A classic hypothesis posits that lineages exhibiting long-term stasis are broadly adapted generalists that remain well-adapted despite environmental change. However, lacking constraints that steepen adaptive peaks and stabilize the optimum, generalists’ phenotypes might drift around a broad adaptive plateau. We propose that stasis would be likely for morphological specialists that behave as ecological generalists much of the time because specialists’ functional constraints stabilize the optimum, but those with a broad niche can, like generalists, persist despite environmental change. Tree squirrels (Callosciurinae and Sciurini) exemplify ecologically versatile specialists, being extreme in adaptations for forceful biting that expand rather than limit niche breadth. Here, we examine the structure of disparity and the evolutionary dynamics of their trophic morphology (mandible size and shape) to determine if they exhibit stasis. In both lineages, a few dietary specialists disproportionately account for disparity; excluding them, we find compelling evidence for stasis of jaw shape but not size. The primary optima of these lineages diverge little, if at all over approximately 30 million years. Once their trophic apparatus was assembled, their morphological specialization steepened the slopes of their adaptive peak and constrained the position of the optima without limiting niche breadth.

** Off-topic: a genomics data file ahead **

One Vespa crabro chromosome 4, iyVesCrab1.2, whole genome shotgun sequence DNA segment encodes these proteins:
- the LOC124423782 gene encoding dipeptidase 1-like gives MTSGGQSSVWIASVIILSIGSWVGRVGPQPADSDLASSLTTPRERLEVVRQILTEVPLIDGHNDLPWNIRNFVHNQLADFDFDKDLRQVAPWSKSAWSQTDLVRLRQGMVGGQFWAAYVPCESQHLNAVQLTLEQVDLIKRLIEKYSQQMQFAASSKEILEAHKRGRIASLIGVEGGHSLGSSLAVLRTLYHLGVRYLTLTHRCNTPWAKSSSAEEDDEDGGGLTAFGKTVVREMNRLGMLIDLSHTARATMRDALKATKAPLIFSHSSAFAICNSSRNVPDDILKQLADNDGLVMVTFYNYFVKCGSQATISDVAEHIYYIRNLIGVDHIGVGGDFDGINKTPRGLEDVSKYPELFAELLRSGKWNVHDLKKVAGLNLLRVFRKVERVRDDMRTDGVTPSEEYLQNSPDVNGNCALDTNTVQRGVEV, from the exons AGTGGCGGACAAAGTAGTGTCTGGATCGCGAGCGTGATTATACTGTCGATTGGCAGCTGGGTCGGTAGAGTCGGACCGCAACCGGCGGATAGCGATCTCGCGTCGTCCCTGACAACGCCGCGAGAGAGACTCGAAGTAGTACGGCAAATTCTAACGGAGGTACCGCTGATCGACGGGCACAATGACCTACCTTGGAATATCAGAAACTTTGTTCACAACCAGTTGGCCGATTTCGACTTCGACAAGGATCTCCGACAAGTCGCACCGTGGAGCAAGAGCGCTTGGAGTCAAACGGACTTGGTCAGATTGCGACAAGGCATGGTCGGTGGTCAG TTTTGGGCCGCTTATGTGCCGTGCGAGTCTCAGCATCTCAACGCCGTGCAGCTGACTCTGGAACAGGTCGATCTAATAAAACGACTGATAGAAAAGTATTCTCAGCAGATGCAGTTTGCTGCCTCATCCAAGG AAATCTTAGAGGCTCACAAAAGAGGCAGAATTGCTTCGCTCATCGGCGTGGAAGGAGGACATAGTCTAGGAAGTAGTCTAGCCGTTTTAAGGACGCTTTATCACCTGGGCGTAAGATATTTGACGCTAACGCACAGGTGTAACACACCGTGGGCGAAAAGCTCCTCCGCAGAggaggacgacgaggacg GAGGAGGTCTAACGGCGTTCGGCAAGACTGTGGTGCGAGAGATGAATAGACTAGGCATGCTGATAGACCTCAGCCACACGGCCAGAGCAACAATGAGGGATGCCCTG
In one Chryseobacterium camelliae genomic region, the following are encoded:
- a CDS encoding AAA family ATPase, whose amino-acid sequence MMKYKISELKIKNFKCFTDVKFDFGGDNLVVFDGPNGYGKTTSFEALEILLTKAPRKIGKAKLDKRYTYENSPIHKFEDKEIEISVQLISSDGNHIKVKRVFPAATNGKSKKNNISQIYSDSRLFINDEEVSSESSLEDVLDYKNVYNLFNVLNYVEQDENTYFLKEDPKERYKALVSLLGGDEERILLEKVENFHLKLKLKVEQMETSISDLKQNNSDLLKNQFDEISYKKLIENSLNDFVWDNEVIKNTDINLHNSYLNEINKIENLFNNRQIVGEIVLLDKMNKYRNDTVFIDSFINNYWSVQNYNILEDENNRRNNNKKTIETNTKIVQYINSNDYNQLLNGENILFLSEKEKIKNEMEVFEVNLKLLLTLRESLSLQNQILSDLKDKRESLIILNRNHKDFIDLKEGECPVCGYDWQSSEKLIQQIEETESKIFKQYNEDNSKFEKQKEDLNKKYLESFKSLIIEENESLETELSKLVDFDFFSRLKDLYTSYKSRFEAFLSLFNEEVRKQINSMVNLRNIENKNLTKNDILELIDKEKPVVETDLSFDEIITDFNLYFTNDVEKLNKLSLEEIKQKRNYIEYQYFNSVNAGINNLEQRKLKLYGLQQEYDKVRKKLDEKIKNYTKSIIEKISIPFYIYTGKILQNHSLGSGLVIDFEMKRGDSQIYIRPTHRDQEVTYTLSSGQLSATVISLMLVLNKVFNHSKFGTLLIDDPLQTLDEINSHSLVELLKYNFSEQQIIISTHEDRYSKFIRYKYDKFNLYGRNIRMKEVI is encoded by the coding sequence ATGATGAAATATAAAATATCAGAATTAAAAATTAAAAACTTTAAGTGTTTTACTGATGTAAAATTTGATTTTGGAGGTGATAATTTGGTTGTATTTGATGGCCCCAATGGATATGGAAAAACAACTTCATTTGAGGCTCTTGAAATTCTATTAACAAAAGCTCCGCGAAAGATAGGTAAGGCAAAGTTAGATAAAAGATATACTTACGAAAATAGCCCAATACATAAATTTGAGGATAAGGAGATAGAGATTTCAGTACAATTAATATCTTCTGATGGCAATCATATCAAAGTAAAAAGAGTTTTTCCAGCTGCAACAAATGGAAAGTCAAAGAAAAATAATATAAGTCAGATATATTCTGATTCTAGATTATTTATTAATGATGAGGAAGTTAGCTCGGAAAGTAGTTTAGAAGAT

The data consist of Centroid Size(CS) and coordinates of landmarks and semilandmarks (V1:V196), digitized from photographs, superimposed by a Generalized Procrustes Analysis. Each individual's data occupies a row in the datafile. The "Image_Name" refers to the name of the photograph.